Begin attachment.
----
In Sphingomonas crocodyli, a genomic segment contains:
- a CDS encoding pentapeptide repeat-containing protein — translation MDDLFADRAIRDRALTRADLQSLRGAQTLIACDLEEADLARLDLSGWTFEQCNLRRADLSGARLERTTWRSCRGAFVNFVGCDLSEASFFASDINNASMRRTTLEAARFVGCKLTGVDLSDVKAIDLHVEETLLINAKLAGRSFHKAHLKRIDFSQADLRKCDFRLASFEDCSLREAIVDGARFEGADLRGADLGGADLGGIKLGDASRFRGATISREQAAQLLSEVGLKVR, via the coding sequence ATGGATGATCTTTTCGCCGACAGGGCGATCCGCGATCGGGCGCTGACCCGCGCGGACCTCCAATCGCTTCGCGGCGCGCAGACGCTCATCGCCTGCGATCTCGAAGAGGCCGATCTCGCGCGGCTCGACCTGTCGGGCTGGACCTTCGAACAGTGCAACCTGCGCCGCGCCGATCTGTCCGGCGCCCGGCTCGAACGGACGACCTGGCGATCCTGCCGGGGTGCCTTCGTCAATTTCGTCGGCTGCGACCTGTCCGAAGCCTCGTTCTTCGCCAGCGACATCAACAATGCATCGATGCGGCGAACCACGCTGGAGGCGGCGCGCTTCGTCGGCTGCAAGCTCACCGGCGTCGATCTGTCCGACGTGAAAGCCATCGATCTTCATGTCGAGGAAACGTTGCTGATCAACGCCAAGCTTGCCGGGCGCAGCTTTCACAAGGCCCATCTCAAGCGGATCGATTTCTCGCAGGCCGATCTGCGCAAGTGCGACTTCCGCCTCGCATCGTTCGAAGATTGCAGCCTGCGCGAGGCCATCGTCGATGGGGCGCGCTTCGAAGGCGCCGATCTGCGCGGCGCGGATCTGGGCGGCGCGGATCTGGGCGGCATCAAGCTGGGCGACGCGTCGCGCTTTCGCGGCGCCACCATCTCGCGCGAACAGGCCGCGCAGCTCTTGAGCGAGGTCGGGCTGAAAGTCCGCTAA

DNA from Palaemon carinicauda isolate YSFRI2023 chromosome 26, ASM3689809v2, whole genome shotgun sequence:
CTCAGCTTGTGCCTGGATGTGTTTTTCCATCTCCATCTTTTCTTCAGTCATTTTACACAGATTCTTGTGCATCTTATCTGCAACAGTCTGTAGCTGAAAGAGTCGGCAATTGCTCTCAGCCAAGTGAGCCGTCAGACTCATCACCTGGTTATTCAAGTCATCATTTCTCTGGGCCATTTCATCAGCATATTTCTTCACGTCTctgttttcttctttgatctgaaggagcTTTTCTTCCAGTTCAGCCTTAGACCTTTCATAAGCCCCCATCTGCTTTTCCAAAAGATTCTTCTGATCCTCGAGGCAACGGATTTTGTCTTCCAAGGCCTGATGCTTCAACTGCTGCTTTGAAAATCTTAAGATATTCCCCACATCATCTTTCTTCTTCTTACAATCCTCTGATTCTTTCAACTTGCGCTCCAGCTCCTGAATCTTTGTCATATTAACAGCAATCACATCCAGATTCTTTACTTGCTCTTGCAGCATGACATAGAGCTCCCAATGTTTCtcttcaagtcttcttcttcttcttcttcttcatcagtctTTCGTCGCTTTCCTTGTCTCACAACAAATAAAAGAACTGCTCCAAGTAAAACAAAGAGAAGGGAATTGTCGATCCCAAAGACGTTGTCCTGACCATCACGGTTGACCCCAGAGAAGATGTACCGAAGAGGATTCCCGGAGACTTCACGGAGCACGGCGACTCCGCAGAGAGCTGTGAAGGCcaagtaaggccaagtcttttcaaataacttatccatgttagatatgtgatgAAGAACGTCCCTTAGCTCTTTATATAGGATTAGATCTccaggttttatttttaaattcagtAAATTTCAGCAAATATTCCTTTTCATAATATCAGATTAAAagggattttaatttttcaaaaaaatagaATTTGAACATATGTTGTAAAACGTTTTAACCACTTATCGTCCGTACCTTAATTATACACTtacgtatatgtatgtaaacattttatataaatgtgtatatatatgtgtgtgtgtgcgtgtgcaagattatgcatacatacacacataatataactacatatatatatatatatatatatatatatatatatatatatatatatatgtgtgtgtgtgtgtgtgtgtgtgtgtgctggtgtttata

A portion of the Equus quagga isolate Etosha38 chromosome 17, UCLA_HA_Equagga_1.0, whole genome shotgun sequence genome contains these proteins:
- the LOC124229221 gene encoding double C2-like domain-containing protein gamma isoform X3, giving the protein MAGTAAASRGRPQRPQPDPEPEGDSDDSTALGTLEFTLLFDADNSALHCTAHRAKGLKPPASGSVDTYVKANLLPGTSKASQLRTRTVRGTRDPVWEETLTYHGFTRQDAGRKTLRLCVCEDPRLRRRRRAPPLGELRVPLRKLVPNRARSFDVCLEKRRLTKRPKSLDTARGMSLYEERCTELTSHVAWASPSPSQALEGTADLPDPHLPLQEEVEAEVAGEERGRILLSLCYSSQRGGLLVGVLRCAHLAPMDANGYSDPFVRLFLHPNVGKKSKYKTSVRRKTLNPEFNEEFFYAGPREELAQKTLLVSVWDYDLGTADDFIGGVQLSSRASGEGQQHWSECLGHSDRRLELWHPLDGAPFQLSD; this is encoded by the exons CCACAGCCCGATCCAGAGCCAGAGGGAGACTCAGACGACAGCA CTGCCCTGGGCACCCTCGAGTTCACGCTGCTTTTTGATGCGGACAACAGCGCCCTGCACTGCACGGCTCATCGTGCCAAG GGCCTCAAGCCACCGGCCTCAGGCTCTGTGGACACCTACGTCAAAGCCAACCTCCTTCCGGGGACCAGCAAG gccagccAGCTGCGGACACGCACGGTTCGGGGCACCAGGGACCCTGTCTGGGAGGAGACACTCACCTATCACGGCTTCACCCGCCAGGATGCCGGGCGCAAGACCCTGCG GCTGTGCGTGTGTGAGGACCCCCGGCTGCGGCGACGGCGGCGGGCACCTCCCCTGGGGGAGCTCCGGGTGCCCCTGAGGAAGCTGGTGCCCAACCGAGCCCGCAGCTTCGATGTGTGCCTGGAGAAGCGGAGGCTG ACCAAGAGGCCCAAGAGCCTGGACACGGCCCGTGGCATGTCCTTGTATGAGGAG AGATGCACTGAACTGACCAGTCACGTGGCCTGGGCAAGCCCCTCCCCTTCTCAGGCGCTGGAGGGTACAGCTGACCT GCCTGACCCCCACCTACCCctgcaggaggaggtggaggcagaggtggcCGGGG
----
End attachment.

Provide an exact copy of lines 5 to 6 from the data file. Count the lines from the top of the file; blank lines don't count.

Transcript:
A portion of the Equus quagga isolate Etosha38 chromosome 17, UCLA_HA_Equagga_1.0, whole genome shotgun sequence genome contains these proteins:
- the LOC124229221 gene encoding double C2-like domain-containing protein gamma isoform X3, giving the protein MAGTAAASRGRPQRPQPDPEPEGDSDDSTALGTLEFTLLFDADNSALHCTAHRAKGLKPPASGSVDTYVKANLLPGTSKASQLRTRTVRGTRDPVWEETLTYHGFTRQDAGRKTLRLCVCEDPRLRRRRRAPPLGELRVPLRKLVPNRARSFDVCLEKRRLTKRPKSLDTARGMSLYEERCTELTSHVAWASPSPSQALEGTADLPDPHLPLQEEVEAEVAGEERGRILLSLCYSSQRGGLLVGVLRCAHLAPMDANGYSDPFVRLFLHPNVGKKSKYKTSVRRKTLNPEFNEEFFYAGPREELAQKTLLVSVWDYDLGTADDFIGGVQLSSRASGEGQQHWSECLGHSDRRLELWHPLDGAPFQLSD; this is encoded by the exons CCACAGCCCGATCCAGAGCCAGAGGGAGACTCAGACGACAGCA CTGCCCTGGGCACCCTCGAGTTCACGCTGCTTTTTGATGCGGACAACAGCGCCCTGCACTGCACGGCTCATCGTGCCAAG GGCCTCAAGCCACCGGCCTCAGGCTCTGTGGACACCTACGTCAAAGCCAACCTCCTTCCGGGGACCAGCAAG gccagccAGCTGCGGACACGCACGGTTCGGGGCACCAGGGACCCTGTCTGGGAGGAGACACTCACCTATCACGGCTTCACCCGCCAGGATGCCGGGCGCAAGACCCTGCG GCTGTGCGTGTGTGAGGACCCCCGGCTGCGGCGACGGCGGCGGGCACCTCCCCTGGGGGAGCTCCGGGTGCCCCTGAGGAAGCTGGTGCCCAACCGAGCCCGCAGCTTCGATGTGTGCCTGGAGAAGCGGAGGCTG ACCAAGAGGCCCAAGAGCCTGGACACGGCCCGTGGCATGTCCTTGTATGAGGAG AGATGCACTGAACTGACCAGTCACGTGGCCTGGGCAAGCCCCTCCCCTTCTCAGGCGCTGGAGGGTACAGCTGACCT GCCTGACCCCCACCTACCCctgcaggaggaggtggaggcagaggtggcCGGGG